Combining old-school looks with new-school tech, the Giro Empire VR90 is a very desirable shoe. There’s no doubting Giro has worked hard to create a shoe for which performance, comfort and efficiency cannot be faulted. The problem lies within the retention system. The laces, whilst providing a very secure closure will limit the Empire’s appeal for some riders due to the added faffage.
Laces can get clogged in mud
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The Giro Empire VR90 shoes were selected for an Editor's Choice award (opens in new tab) in 2020. This year's list contains 78 items which scored a 9 or 10/10 with our tech team - this gear is the best of the best, and has received the Cycling Weekly stamp of approval.
Coming across like the love-child of a football boot and a 1960’s cycling shoe, there’s no mistaking the distinctive Giro Empire VR90. Giro’s main focus had always the helmet market, but since 2010 the Californian company has been steadily producing a varied range of cycling shoes – and the Empire sits firmly on the top branch of the off-road tree.
The most noticeable feature of the Empire is the decidedly low-tech looking lacing that provides the main retention for the shoe. The use of laces in this way is both refreshing and retro. The Empire is certainly the antithesis for all the futuristic dials and ratchets found on most rival brands high-end offerings. These aren’t just ordinary laces, however – they’re robust Sport Laces that hold a knot well without resorting to employing knots more useful in fishing.
The Empire isn’t just an exercise in style over substance though. Hidden underneath the sticky Vibram rubber tread is an Easton EC90 full carbon sole unit. This provides the Empire with an incredibly stiff pedalling platform. The upper is made from soft, perforated synthetic leather and thankfully has a reinforced toe to guard against stumps and rocks.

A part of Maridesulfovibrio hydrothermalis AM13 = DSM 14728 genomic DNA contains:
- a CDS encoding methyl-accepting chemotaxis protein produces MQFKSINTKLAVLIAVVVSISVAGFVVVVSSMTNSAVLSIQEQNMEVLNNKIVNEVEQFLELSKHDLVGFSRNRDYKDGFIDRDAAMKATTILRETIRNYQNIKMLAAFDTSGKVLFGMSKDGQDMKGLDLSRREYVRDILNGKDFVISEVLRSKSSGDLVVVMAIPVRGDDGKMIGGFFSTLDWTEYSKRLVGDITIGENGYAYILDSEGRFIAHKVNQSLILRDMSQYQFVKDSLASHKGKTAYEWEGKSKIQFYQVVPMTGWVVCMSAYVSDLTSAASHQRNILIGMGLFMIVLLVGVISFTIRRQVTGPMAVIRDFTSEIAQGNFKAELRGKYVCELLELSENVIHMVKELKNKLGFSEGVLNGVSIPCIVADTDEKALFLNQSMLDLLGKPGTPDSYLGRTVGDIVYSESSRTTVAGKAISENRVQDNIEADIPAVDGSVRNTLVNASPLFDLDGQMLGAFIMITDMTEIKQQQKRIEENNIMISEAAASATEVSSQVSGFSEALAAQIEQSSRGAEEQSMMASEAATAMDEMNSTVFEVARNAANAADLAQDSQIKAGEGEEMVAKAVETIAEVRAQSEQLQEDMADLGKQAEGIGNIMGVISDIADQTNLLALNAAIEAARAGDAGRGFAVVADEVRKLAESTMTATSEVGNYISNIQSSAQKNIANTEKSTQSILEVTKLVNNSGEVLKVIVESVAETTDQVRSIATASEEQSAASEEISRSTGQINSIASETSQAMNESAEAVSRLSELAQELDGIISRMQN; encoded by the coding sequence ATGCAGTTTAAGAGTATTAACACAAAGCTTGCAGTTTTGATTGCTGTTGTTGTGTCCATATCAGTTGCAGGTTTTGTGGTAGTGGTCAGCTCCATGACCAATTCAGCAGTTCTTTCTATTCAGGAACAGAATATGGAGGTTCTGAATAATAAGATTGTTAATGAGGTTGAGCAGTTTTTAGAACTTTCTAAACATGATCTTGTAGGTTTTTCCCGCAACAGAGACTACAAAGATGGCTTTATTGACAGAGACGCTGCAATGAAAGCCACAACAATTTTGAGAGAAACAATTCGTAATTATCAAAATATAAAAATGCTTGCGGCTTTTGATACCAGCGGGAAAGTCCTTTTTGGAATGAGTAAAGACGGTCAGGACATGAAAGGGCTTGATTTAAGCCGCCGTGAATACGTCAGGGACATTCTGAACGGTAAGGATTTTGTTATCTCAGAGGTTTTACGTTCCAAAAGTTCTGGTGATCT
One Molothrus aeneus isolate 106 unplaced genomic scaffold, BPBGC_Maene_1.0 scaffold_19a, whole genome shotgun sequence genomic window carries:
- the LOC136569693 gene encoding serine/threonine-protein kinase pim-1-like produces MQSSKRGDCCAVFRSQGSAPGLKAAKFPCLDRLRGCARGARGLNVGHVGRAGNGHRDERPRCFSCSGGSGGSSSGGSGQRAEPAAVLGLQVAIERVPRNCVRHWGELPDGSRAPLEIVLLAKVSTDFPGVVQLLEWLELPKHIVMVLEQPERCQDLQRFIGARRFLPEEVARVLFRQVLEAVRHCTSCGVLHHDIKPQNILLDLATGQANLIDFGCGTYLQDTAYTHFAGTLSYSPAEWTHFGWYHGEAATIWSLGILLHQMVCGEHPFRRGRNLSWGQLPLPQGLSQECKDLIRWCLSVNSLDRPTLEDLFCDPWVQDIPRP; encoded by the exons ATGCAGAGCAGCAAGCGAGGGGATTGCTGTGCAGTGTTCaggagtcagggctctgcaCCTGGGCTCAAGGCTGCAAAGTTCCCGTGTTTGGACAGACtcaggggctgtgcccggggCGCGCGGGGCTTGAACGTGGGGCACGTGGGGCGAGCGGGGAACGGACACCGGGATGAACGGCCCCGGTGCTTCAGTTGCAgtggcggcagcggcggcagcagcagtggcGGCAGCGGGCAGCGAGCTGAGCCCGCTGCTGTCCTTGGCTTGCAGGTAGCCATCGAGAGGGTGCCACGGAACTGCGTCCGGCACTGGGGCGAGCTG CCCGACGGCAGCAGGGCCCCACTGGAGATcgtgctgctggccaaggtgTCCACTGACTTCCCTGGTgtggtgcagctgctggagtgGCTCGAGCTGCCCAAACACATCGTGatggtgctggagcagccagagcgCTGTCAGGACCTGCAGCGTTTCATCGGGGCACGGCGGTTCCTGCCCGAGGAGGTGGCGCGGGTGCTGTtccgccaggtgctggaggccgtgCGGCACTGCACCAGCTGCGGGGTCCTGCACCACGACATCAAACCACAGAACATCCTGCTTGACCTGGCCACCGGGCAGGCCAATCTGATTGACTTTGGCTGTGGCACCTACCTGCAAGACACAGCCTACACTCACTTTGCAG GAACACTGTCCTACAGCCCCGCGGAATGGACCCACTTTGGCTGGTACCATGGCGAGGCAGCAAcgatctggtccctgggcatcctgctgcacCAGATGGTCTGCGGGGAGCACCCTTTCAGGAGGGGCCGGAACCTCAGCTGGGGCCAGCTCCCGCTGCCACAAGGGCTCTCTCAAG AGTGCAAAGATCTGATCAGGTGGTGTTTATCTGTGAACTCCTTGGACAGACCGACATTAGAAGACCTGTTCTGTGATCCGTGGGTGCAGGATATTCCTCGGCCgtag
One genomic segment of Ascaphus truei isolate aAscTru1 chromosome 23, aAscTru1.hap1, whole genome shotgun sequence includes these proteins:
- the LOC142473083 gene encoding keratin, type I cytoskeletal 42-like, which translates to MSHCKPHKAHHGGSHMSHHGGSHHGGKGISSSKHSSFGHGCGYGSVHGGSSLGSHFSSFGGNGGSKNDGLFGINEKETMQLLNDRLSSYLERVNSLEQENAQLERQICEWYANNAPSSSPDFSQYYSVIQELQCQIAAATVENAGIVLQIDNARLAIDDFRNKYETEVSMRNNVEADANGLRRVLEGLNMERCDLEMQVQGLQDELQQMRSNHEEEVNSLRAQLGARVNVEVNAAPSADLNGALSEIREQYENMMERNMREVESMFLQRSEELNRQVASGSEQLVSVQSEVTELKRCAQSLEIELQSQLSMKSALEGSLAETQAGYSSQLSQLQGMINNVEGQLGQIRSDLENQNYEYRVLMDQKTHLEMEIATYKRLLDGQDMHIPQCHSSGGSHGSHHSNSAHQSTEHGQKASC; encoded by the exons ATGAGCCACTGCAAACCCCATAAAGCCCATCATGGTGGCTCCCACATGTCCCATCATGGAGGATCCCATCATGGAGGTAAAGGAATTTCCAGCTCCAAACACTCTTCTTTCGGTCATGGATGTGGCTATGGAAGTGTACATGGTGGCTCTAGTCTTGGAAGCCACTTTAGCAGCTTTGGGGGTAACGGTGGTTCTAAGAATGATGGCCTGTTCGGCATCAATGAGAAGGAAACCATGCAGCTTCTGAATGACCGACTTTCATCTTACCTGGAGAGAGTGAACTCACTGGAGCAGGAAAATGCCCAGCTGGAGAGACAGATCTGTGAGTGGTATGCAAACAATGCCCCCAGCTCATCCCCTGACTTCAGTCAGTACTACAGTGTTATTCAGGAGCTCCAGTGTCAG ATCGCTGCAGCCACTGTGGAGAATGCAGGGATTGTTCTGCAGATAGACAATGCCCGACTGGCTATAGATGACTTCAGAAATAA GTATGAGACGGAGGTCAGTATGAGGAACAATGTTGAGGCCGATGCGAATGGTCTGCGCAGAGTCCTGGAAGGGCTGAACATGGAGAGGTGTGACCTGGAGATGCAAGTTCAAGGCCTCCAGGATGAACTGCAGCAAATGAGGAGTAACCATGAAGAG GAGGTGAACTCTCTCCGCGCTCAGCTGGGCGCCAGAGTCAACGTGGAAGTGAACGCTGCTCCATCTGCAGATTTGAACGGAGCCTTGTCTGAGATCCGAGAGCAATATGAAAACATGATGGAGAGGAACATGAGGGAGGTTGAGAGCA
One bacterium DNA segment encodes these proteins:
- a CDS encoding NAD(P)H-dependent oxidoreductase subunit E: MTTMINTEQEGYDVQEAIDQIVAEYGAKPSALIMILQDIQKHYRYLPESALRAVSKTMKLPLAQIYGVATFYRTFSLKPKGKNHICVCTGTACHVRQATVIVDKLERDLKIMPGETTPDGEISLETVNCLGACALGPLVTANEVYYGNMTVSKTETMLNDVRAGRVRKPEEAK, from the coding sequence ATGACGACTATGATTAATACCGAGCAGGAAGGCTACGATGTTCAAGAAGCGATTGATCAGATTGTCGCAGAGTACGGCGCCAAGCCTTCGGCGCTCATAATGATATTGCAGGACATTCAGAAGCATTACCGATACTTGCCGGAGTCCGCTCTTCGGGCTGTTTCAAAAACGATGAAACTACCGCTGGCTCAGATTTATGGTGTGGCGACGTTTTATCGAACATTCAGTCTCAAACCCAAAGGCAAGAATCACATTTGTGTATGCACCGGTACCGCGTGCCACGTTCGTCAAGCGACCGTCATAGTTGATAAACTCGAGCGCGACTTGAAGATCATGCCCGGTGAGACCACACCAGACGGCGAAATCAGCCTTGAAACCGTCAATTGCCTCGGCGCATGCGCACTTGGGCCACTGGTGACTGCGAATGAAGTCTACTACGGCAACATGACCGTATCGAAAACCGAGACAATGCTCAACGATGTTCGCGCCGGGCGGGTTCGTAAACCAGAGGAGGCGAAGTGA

Giro has adopted a slightly narrower last than some other manufacturers, and as such the fit around the whole foot is a little tighter. Luckily I was aware of this having ridden in plenty of pairs of Giro shoes previously and so went up a size from my normal 44.
Fortunately the upper has enough ‘give’ to ensure that my feet remained comfortable throughout the testing period. Giro provides a set of its SuperNatural customisable insoles so I could tailor the support for my arches properly. This helps to stabilise the foot through the pedal stroke and to increase comfort – vital with such a stiff sole.
Talking about the sole, it certainly is stiff enough to eliminate any thoughts of unwanted flex during race efforts or longer rides. The Empire is a shoe favoured by a lot of bikepackers, they (and I) definitely appreciate the fact that the sole eliminates any hotspots that might be caused by long periods of pedaling.
The Vibram sole offers ample grip in most conditions, too. For those conditions when you might slip and slide, Giro provide some steel toe spikes for extra grip.
This brings me to the laces. I really wanted to love the Empire but it’s the one feature that has left me blowing hot and cold. When tensioned correctly the laces provide the Empire with a very even and comfortable level of security. And yes, they do make the Empire a pretty light shoe for off-road use.
However, I’m yet to perfect the ability of setting the tension ‘just so’ on the first attempt. Often I had to adjust and re-adjust before I’d be happy, sometimes even stopping on a ride to redo. This might just be my obsession with perfect tension, but it sure does add to the usual pre-ride faffing.
The other problem I encountered with the laces was adjustment and removal during muddy or cold rides. It’s much easier to undo a ratchet or dial with frozen hands, or when the shoe is covered in mud.
They do come with a cool shoe bag though.
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